...my impression is that the subprime crisis — with its revelation that titans of finance were dealing in funny money and its tales of failed executives receiving hundred-million-dollar going-away presents — has resurrected the sense that something is rotten in the state of our economy. And this sense is adding to the general gloom.

The question is, can the next administration end America's malaise?


I wonder if the cost of living going up is due to the changing nature of the economy of the West, which is less emphasis on manufacturing and more on the knowledge economy. Of course we have heard that the manufacturing economy is global now and people at the bottom are now competing for wages globally so their wages don't rise as much.

However, I think another factor not yet considered is the impact on real estate. People cannot live spread out in small towns centered around a small factory like they used to. Now the main business in the West is the knowledge economy, and the place for that kind of employment is in bigger cities. Increasingly the main place to get a job is only in the largest cities. Hence why DC is doing so well. So everyone needs to move to the city, sending the price of urban real estate skyrocketing as everyone competes for space, leading to more expenses for the middle class in housing and more need for gas as commuting increases.

We will probably go back to how it was in the old days here, when we were more agrarian. I often wondered why we see such great houses and apartments from the old days in the cities, and wondered who had the money to build those back then, considering how much more difficult it was to build pre-electricity. Then I heard that only the top upper class could afford to live in the city, say pre-1900. Outside the small ring of the city was considered barbarism apparently.


Sylvia, the cost of living is going up because compared to other major currencies, the dollar is down. Because it is down, to buy things that other countries want--i.e. oil. grain and gain fed meat(in short supply because of stupid ethanol provisions in the law)--we have to pay more in dollars than we used to to buy those things. In other things that are purely domestic--i.e., real estate, there is no inflation.You can buy much more for your dollar than you used to be able to.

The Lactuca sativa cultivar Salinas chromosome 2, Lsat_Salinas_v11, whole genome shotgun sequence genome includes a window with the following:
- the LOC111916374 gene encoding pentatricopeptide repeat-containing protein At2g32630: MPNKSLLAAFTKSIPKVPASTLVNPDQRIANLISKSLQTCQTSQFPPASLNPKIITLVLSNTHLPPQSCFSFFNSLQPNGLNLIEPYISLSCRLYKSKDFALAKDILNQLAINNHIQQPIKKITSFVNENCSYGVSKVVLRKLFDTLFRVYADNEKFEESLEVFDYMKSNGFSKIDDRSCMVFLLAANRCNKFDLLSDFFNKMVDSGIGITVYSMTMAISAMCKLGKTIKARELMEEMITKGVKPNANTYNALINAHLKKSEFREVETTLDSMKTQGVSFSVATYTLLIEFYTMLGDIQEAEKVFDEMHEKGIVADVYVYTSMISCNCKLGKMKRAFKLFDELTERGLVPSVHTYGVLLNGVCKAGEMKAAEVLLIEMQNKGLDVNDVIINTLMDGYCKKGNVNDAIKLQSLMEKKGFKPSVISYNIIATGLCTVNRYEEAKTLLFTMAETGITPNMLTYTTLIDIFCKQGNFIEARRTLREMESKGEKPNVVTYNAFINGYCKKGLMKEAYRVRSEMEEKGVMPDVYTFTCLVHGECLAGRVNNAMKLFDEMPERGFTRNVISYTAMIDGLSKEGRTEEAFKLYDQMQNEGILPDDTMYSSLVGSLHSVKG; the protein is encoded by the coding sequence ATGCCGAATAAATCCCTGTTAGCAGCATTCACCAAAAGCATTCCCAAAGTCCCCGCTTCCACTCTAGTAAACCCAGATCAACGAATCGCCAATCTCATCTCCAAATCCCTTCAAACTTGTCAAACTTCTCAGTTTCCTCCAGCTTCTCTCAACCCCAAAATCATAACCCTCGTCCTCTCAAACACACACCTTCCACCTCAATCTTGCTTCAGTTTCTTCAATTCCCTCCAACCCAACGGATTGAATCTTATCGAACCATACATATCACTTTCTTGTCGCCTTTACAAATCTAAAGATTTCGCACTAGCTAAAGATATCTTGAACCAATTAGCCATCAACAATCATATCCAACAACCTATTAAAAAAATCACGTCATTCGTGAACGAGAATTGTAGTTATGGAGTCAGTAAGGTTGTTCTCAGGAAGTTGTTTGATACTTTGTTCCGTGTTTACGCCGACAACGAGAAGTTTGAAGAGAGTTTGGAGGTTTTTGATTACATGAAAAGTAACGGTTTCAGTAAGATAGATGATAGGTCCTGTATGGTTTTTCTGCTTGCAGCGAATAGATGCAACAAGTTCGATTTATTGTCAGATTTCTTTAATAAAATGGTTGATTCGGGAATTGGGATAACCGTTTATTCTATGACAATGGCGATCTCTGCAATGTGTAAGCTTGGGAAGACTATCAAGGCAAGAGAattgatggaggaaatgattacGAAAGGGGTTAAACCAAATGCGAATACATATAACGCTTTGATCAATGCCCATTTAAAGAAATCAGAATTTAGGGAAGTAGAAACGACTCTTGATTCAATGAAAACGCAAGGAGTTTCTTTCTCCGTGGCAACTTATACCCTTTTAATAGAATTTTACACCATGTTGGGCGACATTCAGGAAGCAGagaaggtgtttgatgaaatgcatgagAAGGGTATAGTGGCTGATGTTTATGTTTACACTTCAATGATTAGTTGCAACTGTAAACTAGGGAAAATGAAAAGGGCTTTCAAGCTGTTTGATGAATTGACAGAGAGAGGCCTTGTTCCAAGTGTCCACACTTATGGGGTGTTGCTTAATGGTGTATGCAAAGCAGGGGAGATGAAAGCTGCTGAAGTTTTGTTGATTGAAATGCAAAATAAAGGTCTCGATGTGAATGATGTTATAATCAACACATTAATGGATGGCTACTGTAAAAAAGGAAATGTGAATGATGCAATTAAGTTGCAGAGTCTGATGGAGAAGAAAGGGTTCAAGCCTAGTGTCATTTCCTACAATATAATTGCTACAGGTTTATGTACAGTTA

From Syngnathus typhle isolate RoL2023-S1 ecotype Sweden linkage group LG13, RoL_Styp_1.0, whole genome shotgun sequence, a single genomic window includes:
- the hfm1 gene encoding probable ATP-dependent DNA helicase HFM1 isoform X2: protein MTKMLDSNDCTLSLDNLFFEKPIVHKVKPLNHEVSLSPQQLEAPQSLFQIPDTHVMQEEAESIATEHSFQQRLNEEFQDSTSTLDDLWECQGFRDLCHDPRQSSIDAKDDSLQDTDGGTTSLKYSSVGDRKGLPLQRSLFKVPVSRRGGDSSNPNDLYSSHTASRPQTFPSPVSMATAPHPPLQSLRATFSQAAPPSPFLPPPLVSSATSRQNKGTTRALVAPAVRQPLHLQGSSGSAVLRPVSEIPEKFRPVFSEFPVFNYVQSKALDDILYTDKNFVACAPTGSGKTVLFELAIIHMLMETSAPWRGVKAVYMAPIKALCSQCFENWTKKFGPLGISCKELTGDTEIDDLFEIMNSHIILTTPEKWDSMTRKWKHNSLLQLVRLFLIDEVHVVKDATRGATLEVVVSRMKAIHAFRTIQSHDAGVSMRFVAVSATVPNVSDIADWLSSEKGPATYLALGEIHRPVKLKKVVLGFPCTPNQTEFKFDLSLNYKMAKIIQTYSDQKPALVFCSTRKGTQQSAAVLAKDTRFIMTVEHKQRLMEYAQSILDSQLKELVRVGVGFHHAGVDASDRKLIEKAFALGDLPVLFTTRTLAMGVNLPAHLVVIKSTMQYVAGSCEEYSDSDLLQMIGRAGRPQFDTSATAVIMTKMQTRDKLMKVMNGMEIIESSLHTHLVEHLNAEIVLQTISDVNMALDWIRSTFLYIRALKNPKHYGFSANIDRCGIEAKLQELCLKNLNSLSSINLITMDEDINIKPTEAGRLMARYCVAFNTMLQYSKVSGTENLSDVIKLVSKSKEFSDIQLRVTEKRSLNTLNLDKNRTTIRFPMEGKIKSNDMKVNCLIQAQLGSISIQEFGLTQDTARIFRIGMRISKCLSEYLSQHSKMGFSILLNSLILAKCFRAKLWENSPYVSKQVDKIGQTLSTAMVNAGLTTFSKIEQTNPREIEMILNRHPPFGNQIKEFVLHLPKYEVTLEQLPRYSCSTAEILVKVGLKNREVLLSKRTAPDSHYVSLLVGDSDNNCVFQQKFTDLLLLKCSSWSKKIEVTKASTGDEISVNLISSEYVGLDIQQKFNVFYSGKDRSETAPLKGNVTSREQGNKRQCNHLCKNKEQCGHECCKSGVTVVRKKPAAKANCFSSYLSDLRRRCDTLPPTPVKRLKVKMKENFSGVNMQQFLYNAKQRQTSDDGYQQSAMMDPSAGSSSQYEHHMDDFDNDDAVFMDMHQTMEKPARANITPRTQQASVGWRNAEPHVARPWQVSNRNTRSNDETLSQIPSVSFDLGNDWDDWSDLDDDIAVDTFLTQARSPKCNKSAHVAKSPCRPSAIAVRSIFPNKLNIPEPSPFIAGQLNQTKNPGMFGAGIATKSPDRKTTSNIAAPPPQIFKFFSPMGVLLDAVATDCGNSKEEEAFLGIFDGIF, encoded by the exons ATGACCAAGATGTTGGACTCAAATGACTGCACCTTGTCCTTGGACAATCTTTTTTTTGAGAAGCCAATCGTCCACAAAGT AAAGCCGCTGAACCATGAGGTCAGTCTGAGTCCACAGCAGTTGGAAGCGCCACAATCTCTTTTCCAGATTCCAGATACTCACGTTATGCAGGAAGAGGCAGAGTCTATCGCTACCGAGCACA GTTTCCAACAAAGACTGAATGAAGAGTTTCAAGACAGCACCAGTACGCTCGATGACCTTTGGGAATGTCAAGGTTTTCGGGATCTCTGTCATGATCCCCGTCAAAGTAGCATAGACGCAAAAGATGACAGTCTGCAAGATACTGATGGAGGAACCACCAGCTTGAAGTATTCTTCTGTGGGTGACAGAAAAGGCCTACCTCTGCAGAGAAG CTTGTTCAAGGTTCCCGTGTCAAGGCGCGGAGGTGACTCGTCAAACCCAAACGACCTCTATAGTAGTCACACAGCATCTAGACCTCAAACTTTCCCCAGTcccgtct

**oil. grain and gRain fed meat*********


When you have a stagnant economy, like France, where the majority of adults are employed by the government, rising commodities prices are a problem. Since the Euro is worth $1.55, perhaps they should get their bagettes mailed ordered from NY? Pourquoi pas?


"Didn't the NYT's crack economist/columnist tell us a short while ago that the French life was superior on the happiness scale?"

You can't eat happiness.

Food inflation is a world wide phenomenon,nothing the EU cannot make worse of course,but rising prices are becoming a problem.
Bread was always a good quality,plentiful staple in France,if the price escalates there will be riots.
One big problem in Europe is the rise of the public sector employment.A large number of whom are on magic money.Added to that are the fantasy figures paid to the financial sector.This has resulted in medium wage earners being priced out of Europe's capitals.Social housing is increasingly being allocated to immigrants with families.
The political elite seem unaware of this structural imbalance and keep partying like it was 1789.


I'm no economist (I'm beginning to sound more and more like McCain, in spite of myself), but I'm guessing that the primary reason that the economy is so robust in greater D.C. is that the rest of us are sending so much money there. The one industry that never shrinks, never has layoffs and never cuts paychecks is the Federal Government.



You nailed it. When I worked for a national CPA firm, we had a DC office. All the growth in their business, was related to government consulting contracts and work for various firms providing various goods and services to the government.

There was a thought in the DC office that the area was "recession proof" that the Federal government only gets bigger each year.


Boatbuilder--Exactly. And if either of the Dems is elected it'll be as though I were living on the Palatine Hill at the height of the Roman Empire. Ka-Ching! When I came here 40 years ago, we entertained in eachother's houses because there were no decent places to eat. Now every fancy chef is opening something here and you can go to any of hundreds of fine restaurantes any day of the week and find crowds.

PUK:"keep partying like it was 1789."


O/T: Now Dean is doing Fox News Sunday with Chris Wallace!

Markos has lost all power poor baby!